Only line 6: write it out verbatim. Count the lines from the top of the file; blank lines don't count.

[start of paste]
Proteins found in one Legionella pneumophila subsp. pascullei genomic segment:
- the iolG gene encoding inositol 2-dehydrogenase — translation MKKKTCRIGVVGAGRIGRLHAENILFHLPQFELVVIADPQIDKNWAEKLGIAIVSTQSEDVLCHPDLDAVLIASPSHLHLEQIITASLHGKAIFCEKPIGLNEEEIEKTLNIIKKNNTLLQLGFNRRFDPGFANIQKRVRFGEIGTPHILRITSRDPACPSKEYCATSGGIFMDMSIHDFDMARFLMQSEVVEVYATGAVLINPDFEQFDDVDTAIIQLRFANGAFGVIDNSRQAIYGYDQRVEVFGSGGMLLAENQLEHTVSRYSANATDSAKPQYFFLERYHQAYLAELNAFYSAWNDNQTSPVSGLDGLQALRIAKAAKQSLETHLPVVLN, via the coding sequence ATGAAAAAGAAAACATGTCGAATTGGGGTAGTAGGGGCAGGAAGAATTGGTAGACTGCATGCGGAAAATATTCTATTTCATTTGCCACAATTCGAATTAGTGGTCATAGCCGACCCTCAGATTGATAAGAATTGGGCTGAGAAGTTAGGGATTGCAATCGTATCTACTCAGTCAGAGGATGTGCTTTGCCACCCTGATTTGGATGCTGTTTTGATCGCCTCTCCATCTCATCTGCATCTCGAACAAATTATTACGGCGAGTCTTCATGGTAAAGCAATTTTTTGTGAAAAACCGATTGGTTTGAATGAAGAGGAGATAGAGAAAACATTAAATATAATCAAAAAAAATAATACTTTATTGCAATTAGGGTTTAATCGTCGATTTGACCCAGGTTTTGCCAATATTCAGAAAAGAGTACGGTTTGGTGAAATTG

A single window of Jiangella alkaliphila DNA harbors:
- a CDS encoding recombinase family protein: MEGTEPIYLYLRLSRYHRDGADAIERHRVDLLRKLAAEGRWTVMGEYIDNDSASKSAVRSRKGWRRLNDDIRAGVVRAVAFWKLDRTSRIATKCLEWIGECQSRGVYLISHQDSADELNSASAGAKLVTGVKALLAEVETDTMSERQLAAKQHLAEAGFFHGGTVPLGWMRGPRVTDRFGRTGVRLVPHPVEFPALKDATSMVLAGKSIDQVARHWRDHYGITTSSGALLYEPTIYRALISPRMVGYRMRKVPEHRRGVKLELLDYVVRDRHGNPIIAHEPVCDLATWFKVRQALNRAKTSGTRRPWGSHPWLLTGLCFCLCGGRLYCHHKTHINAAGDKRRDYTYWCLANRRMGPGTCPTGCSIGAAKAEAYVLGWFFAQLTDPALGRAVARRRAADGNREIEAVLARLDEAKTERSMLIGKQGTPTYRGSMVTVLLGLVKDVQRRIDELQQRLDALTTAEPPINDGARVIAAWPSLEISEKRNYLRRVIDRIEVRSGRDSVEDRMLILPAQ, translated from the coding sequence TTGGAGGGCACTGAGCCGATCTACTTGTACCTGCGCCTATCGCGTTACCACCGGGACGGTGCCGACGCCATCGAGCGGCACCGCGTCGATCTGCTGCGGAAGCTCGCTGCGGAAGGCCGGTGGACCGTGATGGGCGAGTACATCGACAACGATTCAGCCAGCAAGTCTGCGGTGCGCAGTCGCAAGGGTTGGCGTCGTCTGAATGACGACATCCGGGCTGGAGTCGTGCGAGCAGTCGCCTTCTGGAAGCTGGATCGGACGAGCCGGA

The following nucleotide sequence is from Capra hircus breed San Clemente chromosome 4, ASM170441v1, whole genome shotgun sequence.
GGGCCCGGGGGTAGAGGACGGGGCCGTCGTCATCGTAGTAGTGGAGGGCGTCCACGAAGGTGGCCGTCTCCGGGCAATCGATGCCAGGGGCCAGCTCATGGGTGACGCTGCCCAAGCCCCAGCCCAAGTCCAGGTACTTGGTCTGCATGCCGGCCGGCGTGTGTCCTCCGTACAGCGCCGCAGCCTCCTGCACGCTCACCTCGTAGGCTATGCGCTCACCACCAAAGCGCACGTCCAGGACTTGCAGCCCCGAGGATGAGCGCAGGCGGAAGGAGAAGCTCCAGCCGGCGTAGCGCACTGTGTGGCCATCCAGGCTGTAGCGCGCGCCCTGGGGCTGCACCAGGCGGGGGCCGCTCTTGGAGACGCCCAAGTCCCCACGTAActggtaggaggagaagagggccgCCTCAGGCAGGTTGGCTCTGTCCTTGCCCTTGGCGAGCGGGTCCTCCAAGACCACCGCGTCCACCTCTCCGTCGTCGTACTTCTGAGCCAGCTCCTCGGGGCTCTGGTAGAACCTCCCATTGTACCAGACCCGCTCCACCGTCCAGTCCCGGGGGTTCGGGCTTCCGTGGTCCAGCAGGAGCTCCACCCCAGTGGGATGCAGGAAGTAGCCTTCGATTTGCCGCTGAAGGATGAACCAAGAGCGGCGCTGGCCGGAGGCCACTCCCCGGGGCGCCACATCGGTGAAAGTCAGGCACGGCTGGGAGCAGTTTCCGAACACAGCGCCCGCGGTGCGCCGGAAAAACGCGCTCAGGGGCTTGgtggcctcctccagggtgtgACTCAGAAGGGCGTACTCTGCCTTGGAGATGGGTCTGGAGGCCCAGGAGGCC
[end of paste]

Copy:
GGGCCCGGGGGTAGAGGACGGGGCCGTCGTCATCGTAGTAGTGGAGGGCGTCCACGAAGGTGGCCGTCTCCGGGCAATCGATGCCAGGGGCCAGCTCATGGGTGACGCTGCCCAAGCCCCAGCCCAAGTCCAGGTACTTGGTCTGCATGCCGGCCGGCGTGTGTCCTCCGTACAGCGCCGCAGCCTCCTGCACGCTCACCTCGTAGGCTATGCGCTCACCACCAAAGCGCACGTCCAGGACTTGCAGCCCCGAGGATGAGCGCAGGCGGAAGGAGAAGCTCCAGCCGGCGTAGCGCACTGTGTGGCCATCCAGGCTGTAGCGCGCGCCCTGGGGCTGCACCAGGCGGGGGCCGCTCTTGGAGACGCCCAAGTCCCCACGTAActggtaggaggagaagagggccgCCTCAGGCAGGTTGGCTCTGTCCTTGCCCTTGGCGAGCGGGTCCTCCAAGACCACCGCGTCCACCTCTCCGTCGTCGTACTTCTGAGCCAGCTCCTCGGGGCTCTGGTAGAACCTCCCATTGTACCAGACCCGCTCCACCGTCCAGTCCCGGGGGTTCGGGCTTCCGTGGTCCAGCAGGAGCTCCACCCCAGTGGGATGCAGGAAGTAGCCTTCGATTTGCCGCTGAAGGATGAACCAAGAGCGGCGCTGGCCGGAGGCCACTCCCCGGGGCGCCACATCGGTGAAAGTCAGGCACGGCTGGGAGCAGTTTCCGAACACAGCGCCCGCGGTGCGCCGGAAAAACGCGCTCAGGGGCTTGgtggcctcctccagggtgtgACTCAGAAGGGCGTACTCTGCCTTGGAGATGGGTCTGGAGGCCCAGGAGGCC